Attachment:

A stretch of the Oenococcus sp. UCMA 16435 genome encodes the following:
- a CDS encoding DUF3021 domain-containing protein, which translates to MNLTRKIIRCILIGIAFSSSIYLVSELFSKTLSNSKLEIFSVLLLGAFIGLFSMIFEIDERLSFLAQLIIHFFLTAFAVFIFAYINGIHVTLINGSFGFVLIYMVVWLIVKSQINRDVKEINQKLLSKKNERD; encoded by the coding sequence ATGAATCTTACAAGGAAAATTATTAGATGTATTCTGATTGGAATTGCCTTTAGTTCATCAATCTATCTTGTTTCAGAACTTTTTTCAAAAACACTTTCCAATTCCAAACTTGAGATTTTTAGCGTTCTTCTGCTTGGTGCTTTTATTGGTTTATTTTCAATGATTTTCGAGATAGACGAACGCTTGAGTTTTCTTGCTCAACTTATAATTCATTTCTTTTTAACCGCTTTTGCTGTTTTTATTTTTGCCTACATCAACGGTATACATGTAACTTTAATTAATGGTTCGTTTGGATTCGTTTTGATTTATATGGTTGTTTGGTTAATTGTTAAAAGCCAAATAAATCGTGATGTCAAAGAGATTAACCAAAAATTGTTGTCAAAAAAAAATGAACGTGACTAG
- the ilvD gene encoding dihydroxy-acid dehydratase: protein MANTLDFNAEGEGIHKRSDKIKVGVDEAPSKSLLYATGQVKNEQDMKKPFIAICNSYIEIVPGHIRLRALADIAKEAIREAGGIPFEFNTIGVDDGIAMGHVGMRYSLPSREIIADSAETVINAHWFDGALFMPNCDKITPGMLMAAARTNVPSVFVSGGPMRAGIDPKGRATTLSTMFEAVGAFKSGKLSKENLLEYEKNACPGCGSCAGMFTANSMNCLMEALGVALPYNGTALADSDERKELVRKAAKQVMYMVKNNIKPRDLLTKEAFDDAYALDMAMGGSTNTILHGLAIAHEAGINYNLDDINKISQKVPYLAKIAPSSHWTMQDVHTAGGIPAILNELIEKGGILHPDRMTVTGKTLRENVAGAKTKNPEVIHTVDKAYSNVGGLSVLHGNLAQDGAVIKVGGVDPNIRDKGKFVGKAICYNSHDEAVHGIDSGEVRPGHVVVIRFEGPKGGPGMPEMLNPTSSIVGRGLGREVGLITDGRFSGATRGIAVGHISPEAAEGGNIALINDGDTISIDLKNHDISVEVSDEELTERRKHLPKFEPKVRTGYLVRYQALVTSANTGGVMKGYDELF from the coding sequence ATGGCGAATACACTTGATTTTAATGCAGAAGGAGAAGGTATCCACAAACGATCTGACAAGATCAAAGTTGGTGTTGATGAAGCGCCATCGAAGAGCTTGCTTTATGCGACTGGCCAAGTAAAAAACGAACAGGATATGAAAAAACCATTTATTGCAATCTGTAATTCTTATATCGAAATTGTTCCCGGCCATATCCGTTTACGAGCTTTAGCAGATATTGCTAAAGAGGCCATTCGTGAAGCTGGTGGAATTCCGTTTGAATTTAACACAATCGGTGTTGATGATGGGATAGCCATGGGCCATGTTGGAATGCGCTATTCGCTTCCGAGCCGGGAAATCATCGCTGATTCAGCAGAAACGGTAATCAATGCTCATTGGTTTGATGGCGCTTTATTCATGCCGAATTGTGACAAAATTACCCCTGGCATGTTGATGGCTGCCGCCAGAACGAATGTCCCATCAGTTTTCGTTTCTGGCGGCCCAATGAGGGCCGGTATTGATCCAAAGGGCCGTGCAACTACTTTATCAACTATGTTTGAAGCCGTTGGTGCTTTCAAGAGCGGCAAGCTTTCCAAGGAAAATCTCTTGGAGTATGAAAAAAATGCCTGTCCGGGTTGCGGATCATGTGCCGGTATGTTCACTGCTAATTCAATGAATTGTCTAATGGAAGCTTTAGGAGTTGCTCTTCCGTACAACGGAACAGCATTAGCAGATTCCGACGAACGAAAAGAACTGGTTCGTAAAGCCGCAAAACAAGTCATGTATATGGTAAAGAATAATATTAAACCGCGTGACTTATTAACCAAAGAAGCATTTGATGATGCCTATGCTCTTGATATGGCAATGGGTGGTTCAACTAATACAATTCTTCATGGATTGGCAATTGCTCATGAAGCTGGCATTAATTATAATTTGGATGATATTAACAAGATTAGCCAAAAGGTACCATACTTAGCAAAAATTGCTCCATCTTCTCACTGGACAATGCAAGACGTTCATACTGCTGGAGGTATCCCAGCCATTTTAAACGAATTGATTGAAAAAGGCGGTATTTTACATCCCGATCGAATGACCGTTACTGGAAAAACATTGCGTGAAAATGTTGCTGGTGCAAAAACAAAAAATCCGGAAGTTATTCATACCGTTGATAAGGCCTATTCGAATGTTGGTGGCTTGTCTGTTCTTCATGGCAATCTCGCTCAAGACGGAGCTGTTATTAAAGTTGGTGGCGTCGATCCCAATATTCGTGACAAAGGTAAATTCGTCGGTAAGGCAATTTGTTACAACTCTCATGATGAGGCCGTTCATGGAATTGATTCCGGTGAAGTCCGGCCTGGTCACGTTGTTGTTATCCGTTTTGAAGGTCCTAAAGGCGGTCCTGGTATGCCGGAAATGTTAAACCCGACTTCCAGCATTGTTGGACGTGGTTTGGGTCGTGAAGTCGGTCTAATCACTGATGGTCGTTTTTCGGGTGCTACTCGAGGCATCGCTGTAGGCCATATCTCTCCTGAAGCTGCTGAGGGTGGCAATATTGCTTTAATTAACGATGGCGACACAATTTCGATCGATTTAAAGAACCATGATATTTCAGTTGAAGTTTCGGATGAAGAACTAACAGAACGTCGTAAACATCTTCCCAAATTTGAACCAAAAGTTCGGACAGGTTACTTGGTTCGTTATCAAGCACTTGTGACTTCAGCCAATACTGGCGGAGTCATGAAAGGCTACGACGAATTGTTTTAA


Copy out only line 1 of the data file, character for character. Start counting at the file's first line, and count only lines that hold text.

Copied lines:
A stretch of the Oenococcus sp. UCMA 16435 genome encodes the following: